The policing sector continues to face a multitude of challenges and risks. There are risks that have been in existence for some time and those that are emergent; yet both types need to be identified, controlled and managed appropriately.
To gain a deeper understanding of the challenges facing the sector, we have again examined the content of strategic risk registers. The sector continues to face a myriad of challenges, which span across operational and organisational boundaries, and which in combination, pose very real risks for a service we all rely on to keep us safe.
There is a growing debate, linked to government policy, regarding factors such as financial resource and reducing officer numbers, which has the potential to hinder policing capacity, and leave the service less able to respond to evolving cyber-crime, rises in violent crime and the demand for visible policing. Whilst effective demand management and workforce strategies are essential, the challenge of meeting current demand, whilst identifying future capacity and skill requirements remains.
A lot has been achieved in the sector on collaboration, which has resulted in significant cost and efficiency savings. We are now beginning to see forces and Office of Police and Crime Commissioners (OPCCs) question, and critically asses, the value of their collaborative ventures and in some cases move away from them. The Policing and Crime Act 2017 has also brought to the fore new risks regarding the role of Police, Fire and Crime Commissioners (PFCC) and the subsequent governance structures to be adopted. As we see more PCCs submit proposals, and subsequently gain approval from the Home Secretary to take control of fire and rescue services in their area and therefore become a PFCC, there are new governance risks created through this fundamental shift in structure.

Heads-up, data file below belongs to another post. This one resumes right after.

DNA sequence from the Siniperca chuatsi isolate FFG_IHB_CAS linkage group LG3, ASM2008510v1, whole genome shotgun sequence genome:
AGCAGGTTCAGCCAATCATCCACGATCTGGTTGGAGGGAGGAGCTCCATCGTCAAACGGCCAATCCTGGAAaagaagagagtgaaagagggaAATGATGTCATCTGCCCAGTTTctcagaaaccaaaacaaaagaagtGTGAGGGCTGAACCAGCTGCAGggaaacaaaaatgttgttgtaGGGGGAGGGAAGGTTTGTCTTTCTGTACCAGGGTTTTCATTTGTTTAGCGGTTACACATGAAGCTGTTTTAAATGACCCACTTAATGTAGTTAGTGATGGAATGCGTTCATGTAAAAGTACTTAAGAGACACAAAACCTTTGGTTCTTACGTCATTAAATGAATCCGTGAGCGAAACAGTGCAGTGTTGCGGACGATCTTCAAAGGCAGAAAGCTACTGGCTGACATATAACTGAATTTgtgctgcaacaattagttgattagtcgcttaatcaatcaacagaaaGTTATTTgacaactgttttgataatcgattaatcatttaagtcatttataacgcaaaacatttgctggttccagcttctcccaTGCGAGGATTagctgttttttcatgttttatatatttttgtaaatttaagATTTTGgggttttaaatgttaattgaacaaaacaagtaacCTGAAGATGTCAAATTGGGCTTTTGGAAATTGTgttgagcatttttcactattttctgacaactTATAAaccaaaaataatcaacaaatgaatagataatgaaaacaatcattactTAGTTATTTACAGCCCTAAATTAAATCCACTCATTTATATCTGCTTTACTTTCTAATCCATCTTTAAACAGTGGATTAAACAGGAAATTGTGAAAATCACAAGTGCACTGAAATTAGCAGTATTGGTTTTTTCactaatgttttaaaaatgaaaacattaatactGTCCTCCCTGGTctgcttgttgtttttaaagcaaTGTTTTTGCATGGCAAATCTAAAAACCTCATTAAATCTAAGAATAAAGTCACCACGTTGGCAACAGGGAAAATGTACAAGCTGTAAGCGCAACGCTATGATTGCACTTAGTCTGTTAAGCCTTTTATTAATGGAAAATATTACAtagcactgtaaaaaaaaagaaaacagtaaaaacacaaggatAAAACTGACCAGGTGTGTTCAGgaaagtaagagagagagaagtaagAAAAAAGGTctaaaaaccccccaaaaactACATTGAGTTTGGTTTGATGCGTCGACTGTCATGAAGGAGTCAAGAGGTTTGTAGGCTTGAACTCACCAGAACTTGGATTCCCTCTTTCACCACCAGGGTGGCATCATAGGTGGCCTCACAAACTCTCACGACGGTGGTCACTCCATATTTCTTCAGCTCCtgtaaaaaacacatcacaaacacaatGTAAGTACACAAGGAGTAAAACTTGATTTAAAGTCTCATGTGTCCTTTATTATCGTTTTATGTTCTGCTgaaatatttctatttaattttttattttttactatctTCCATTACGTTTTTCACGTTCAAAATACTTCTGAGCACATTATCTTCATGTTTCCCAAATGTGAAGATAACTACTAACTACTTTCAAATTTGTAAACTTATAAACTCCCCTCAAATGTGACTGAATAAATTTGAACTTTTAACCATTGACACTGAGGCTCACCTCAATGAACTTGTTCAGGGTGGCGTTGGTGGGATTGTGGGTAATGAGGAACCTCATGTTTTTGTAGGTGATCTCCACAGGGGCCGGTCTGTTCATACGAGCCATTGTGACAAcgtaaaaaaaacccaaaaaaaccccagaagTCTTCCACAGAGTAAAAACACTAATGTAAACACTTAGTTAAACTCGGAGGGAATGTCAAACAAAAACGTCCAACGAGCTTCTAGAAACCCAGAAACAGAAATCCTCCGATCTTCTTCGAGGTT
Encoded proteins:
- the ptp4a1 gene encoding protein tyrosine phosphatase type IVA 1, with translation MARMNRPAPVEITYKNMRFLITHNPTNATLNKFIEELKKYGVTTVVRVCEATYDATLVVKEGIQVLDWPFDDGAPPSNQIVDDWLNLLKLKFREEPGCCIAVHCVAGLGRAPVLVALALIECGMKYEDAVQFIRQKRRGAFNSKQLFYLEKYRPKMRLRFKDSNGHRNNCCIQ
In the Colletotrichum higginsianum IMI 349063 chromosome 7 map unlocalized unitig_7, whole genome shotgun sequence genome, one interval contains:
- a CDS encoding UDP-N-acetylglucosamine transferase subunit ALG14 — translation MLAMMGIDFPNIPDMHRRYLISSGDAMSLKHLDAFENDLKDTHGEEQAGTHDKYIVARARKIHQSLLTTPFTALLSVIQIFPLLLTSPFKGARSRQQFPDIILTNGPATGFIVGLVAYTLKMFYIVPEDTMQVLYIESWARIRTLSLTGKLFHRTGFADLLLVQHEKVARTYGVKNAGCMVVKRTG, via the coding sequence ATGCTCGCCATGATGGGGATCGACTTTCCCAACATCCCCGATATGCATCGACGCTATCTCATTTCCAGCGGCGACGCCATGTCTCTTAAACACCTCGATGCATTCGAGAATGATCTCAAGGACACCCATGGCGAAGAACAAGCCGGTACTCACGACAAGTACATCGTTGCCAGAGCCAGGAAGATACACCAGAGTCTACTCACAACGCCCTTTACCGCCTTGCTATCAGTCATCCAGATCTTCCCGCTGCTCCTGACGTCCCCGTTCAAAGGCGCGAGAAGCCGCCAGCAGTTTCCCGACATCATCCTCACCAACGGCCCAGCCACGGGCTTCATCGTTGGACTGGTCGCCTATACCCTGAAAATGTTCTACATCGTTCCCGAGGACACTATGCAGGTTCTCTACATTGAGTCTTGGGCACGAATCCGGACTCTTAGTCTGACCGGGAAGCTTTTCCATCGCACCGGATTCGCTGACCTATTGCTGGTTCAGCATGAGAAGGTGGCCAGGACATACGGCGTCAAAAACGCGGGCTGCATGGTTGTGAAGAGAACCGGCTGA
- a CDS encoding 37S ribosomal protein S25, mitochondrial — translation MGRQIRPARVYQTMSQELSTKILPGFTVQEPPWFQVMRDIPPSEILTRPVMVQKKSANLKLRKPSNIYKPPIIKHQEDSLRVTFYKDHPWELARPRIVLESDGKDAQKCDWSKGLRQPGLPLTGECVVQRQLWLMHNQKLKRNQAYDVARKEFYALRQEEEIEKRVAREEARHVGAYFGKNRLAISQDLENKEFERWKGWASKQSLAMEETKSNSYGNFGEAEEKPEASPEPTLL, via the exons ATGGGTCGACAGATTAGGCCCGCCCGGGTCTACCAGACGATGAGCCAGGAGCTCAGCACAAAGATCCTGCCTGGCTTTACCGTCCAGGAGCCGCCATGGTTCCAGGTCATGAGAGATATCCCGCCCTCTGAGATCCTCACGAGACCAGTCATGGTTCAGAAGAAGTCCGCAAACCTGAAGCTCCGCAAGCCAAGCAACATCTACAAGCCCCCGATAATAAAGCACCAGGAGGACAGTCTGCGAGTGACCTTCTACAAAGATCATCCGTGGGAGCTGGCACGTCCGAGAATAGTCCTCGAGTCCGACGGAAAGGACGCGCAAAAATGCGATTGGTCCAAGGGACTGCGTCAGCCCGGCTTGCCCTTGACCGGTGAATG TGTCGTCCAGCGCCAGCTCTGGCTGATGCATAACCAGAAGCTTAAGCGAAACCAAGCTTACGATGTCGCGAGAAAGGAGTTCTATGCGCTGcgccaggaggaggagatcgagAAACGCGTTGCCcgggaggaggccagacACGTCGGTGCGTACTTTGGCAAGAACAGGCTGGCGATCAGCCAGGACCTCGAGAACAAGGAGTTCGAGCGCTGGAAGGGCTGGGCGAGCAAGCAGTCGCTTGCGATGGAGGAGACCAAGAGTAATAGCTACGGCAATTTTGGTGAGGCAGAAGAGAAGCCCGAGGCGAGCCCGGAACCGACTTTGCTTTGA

In the policing sector, if risk is not managed, there can be very real and severe ramifications and whilst risk management can never prevent a risk from materialising, it can, and does help. Our latest analysis, drawing comparisons with our work in 2016 and 2014, enables you to compare your organisation’s risk profile with that of others. This enables you to consider ‘how do our risks compare?’ and ‘are we missing any significant risks?’